They weren’t. The Chevrolet=rebadged Daewoo thing got so ingrained in their minds, they probably consider even the new Malibu to be a Korean car (which may be why absolutely no one is buying them).

      The only Chevrolet that has any chance of getting recognized as American is the Camaro. But I’m sure there are people who even think the Camaro is Korean.

  • avatar
    Vojta Dobeš

    As someone said above, if Opel introduces budget models, it won’t emulate Skoda, because it is on par (at best) with Skodas as it is.

    The idea of Skoda being the “value brand” works only inside of the Volkswagen empire, where the brands above are sub-premium Volkswagen and premium Audi. Volkswagen now stands where Volvo or Alfa-Romeo were 20 or 30 years ago. More prestigious and luxurious than the mainstream brands, but not quite premium.

    Skoda is a direct competitor to Opel, Renault or Peugeot – many times with better, more modern technology (it basically uses up-to-date VW stuff).

    What Opel may be doing with new budget models may be more like what Citroën and Peugeot are doing with their “two-tier” (three tier in case of Citroën) approach of offering base line (208, 308, 508 for Peugeot, C1 to C5 for Citroën), together with budget cars (C-Elysée, 301) and in case of Citroën, also semi-premium cars (DS line).

    • 0 avatar
      romismak

      Agree with you, Skoda is today mainstream – or volume brand in more segments, just people still take it as ,,value,, or ,cheaper,, brand because it´s czech brand – especially in WEstern Europe they think about it this way, but there is no difference between Skoda and french brands or Ford and so on, also don´t like DAcia and Skoda in the same sentence and segment, while Dacia is clearly lower than Skoda

  • avatar
    CoreyDL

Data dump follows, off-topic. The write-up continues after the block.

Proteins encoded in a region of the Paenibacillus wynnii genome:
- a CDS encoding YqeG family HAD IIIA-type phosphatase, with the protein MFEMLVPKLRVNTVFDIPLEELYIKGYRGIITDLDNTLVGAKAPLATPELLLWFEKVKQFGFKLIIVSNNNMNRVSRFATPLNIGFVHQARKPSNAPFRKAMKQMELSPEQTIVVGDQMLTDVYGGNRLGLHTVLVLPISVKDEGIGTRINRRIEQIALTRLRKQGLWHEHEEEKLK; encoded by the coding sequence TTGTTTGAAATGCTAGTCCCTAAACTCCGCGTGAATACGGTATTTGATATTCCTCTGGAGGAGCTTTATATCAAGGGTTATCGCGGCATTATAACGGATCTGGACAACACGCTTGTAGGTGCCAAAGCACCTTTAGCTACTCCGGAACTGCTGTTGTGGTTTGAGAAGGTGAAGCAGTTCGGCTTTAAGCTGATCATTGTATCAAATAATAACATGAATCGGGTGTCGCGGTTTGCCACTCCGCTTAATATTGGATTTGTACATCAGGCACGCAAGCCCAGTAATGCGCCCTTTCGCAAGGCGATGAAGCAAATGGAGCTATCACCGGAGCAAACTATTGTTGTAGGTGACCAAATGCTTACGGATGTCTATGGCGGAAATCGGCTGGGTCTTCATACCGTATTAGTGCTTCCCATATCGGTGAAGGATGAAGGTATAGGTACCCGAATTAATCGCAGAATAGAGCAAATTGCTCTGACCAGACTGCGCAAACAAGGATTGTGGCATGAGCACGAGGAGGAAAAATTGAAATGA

I think Vauxhall and Opel are muddled enough as far as what they’ve sold in the past that it won’t be much of an issue to just add these to the lower rung.

  • avatar
    matador

    Great news!

    Anyways, GM never has figured out the hold “Brand Image” thing too well…

  • avatar
    romismak

    GM Europe are joke in last decade in term of brands and their orientation, 1st they introduce in Europe Chevrolet after they bought Daewoo and rebranded cheap Daewoos to Chevrolets-it could have been succesfull i think if they stick to it few years – crisis came in and people started to prefere ,,budget,, brands and smaller ,,cheaper,, cars, but no – GM refused to have Chevrolet as 2nd small brand they confused people with introducing more models and wanted to Chevrolet to be big in Europe – which was never going to happen and tried to move Opel upmarket – which was again just logical in heads of US managers, because they had no idea that Opel was always volume brand for all people with many models, so they failed to move it upmarket, their Chevrolet mix of koreas imports and some US mix failed, now again they want Opel have budget cars…. GM US managers trying to manage Opel in Europe it´s one of worst things in automotive world in term of how to screw things… no wonder GM europe is not proffitbale, they can´t export Opels outside of Europe

    Chevrolet should have stayed in Europe as GM´s budget option and Opel as main volume brand – german brand – direct competition to VW as mainstraem german brand – except UK – but that´s specific market Vauhhall is doing fine there. Chevrolet should have been producet in Europe – in Poland – which has lower wages than DE – so polish GM plant producing let´s say 2-3 popular small Chevy car´s woul dbe profitable i mean Polish plant would be profitable- Chevrolet could have been as succesfull as Kia and Hyundai – Korean brand, build something in Poland, import from Korea – who cares it´s US brand only GM managers, it could have been succesfull as korean brand in Europe – which people viewed as korean anyway

  • avatar
    LambourneNL

    Positioning Chevrolet below Opel never made any sense, the other way around might have worked better. The brand was associated with “American” cars, which (In Europe) translates to big, gas guzzling land yachts that are anything but “budget”. Daewoo actually was getting a bit of a reputation for cheap but decent transportation.

    After killing off the (rwd) Senator and Omega, Opel also lacks a higher end car that can compete with the A6/5-series on price. It’s a thoroughly generic brand these days.

  • avatar
    insalted42

    “Just-Auto reports that Opel and Vauxhall will launch two new budget models to attract customers who may have previously opted for Chevrolet cars.”

    I’ve lived in two European countries (Germany and France) over the last few years and I could probably count the number of Chevrolets I’ve seen here in that time on my fingers. Even in countries like Switzerland and the Netherlands, whose lack of a national auto industry makes them more accepting of non-euro offerings, Chevy’s are few and far between. I understand the rational of offering new super-minis, but saying its to target would-be chevy buyers in Europe makes no sense to me.